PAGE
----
Big money continues to flood Colorado’s much-watched U.S. Senate race, as Republican U.S. Sen. Cory Gardner amasses a huge war chest that his Democratic challengers are scrambling to match.
Democratic rival John Hickenlooper, the former two-term Colorado governor, bested Gardner’s fundraising in the final three months of 2019, according to campaign finance reports filed Friday. But his bank account is half the size of the GOP incumbent in less than six months, and he must first compete in a party primary.
Andrew Romanoff, a top Democratic primary competitor, saw his fundraising decline from October through December, but says he’s confident he will raise enough to buy television ads to reach voters closer to the June primary.
The year-end campaign reports show how much money the candidates have to start the 2020 election year and offer insights into what to expect for the big races in months ahead.
Here’s a look at some of the numbers that stand out from a Colorado Sun analysis of the reports:
That’s how much Gardner had in the bank to start 2020. The Yuma lawmaker began fundraising shortly after taking office in January 2015 and has raised more than $11 million total ahead of his reelection bid.
In the final three months of 2019, Gardner raised $2 million. It came with a boost from President Donald Trump, who reportedly raised $100,000 for the senator with one fundraising email blasting the impeachment process.
Gardner spent about $185,000 each on digital advertising and fundraising consulting in the last three months of the year, the reports show.
Gardner took in more than one third of his campaign cash through WinRed, an online fundraising platform. That made small-dollar donors about 18% of his total for the quarter.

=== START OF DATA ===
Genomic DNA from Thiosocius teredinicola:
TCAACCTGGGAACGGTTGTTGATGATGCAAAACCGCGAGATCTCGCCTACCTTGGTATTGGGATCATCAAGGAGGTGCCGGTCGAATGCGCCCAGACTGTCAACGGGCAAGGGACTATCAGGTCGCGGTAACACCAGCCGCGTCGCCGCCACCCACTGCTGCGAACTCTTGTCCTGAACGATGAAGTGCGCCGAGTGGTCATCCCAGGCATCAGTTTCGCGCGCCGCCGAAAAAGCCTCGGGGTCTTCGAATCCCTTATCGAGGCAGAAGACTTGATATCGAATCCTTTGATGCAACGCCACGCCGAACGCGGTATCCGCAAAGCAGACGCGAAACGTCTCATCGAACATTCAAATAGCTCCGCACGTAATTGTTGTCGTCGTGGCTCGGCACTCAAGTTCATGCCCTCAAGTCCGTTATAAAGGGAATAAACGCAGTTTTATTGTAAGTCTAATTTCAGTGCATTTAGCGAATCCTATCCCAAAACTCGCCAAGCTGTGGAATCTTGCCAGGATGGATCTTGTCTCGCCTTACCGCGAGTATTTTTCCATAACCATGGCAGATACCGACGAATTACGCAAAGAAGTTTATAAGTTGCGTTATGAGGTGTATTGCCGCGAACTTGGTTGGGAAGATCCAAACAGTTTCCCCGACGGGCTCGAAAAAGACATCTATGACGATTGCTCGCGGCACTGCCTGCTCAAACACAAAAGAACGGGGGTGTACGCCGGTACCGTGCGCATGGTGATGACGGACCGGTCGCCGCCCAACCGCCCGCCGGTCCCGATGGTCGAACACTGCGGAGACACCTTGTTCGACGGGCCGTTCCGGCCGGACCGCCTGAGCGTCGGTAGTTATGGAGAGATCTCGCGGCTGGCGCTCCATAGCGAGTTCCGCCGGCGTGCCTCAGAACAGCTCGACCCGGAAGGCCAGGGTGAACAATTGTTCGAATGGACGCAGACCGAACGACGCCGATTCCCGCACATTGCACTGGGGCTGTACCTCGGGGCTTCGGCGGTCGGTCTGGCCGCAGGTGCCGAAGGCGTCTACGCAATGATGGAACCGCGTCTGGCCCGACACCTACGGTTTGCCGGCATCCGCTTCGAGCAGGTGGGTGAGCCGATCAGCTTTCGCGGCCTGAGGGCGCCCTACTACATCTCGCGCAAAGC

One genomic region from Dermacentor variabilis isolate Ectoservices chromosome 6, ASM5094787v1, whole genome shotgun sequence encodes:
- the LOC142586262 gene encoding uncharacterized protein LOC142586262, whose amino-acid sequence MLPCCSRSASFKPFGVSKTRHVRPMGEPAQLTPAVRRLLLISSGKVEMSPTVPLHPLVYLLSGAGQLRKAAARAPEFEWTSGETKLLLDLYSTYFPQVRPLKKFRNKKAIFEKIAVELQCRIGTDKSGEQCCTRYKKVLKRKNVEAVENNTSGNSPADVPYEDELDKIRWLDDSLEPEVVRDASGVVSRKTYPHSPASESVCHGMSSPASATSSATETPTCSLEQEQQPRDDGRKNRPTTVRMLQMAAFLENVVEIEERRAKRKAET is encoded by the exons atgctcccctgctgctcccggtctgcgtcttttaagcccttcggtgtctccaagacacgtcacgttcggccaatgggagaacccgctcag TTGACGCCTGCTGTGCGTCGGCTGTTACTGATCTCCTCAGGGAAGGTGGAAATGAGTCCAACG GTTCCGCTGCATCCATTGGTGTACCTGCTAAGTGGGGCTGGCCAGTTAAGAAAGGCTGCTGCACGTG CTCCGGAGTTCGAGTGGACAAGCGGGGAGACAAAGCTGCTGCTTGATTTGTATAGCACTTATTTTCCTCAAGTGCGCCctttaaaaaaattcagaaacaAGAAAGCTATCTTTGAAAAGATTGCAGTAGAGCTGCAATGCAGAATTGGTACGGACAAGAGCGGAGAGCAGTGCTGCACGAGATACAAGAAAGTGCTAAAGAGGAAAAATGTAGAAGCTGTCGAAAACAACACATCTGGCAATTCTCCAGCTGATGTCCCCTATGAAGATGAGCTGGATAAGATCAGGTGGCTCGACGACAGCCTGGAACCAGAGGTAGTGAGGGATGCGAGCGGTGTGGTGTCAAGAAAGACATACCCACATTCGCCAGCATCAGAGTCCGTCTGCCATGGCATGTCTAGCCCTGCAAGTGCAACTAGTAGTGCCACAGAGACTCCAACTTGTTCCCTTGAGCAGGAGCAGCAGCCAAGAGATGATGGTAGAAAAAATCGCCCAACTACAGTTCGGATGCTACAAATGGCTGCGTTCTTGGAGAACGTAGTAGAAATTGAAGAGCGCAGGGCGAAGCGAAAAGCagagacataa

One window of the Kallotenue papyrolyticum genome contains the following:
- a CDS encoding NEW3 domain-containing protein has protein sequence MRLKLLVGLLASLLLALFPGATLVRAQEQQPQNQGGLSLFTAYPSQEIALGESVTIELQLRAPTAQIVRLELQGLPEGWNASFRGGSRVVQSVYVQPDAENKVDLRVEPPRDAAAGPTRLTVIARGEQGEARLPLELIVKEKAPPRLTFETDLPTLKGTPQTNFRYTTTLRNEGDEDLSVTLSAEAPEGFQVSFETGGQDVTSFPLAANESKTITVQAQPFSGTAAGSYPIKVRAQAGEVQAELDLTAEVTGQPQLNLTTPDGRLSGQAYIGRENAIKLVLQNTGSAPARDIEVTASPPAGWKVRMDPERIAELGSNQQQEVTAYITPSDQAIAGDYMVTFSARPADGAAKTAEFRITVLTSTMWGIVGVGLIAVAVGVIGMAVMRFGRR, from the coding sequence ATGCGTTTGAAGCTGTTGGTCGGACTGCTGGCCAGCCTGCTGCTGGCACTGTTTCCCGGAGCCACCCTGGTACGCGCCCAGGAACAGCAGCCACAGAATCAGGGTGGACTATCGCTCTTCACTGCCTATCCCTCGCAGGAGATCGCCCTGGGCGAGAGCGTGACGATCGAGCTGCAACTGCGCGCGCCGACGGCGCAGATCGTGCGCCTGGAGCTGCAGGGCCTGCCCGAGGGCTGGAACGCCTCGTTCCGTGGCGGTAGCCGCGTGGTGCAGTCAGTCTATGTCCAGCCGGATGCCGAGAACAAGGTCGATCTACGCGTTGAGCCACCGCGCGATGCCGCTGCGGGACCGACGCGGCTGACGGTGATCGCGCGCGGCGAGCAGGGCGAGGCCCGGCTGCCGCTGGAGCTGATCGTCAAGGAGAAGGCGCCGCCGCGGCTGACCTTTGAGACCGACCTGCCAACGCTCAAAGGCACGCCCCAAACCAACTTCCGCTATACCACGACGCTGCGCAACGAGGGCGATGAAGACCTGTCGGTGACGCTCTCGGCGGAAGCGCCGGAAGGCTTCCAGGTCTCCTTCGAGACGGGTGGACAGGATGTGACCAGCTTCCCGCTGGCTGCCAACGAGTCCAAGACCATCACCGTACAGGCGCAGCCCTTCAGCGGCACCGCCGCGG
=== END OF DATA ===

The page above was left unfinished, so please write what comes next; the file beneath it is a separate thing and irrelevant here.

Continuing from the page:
But records show Gardner refunded nearly $60,000 in contributions in the last three months of the year, bringing the total refunds for 2019 to nearly $137,000. Some of the refunds came after excess contributions were discovered by the Federal Election Commission.
His campaign manager, Casey Contres, issued a statement saying the fundraising put the campaign “in an incredible position at the beginning of 2020” and will allow them “to get our message out about all Cory has done for this state, while also warning Coloradans about how his opponents’ policies will hurt hardworking families.”
More help for Gardner is coming from his Republican colleagues in the Senate. He raised 17% of his money from joint fundraising committees, which allow elected officials to team up to collect campaign cash.
Gardner belongs to 13 joint fundraising committees. A new one that benefits Gardner is Friends of Mitt. The committee raises money for RepublicanU.S. Sen. Mitt Romney of Utah, Gardner, two other senators and two committees. The Gardner campaign received more than $96,000 of the $484,000 that committee raised, FEC reports show.
The total reflects how much Hickenlooper had in the bank to start 2020, which is less than half of Gardner’s cash on hand.
The Democrat entered the race in late August and has raised $4.9 million so far. The $2.8 million he raised from Oct. 1 through Dec. 31 is the largest single quarter from any candidate still in the race, reports show. Hickenlooper also is getting help from national Democrats and belongs to four joint fundraising committees.
About 42% of his itemized contributions came from Coloradans, with 16% from New Yorkers. Hickenlooper’s campaign spent nearly $273,000 on digital ads and nearly $237,000 on salaries.
Hickenlooper’s campaign has so far refunded $16,000, with several of the dozen refunds appearing to be for excess contributions.
In a statement, Hickenlooper said the money he raised this quarter will allow the campaign to “get out our message of bringing change to Washington and bringing people together to actually get things done on the issues that Coloradans care about.”
Former Colorado House Speaker Andrew Romanoff, Hickenlooper’s main rival in the Democratic primary, raised $313,000 in the final 2019 fundraising quarter and spent more than he took in. The total for the quarter represented a downturn after he raised at least $500,000 in each of the previous three fundraising periods.
Romanoff starts the election year with $686,000 in his account. Since July 1, his campaign began to spend down his campaign cash as it hired more paid staffers to help organize support ahead of the state Democratic convention, where he hopes to qualify for the ballot. He spent $351,000 in the final three months of 2019.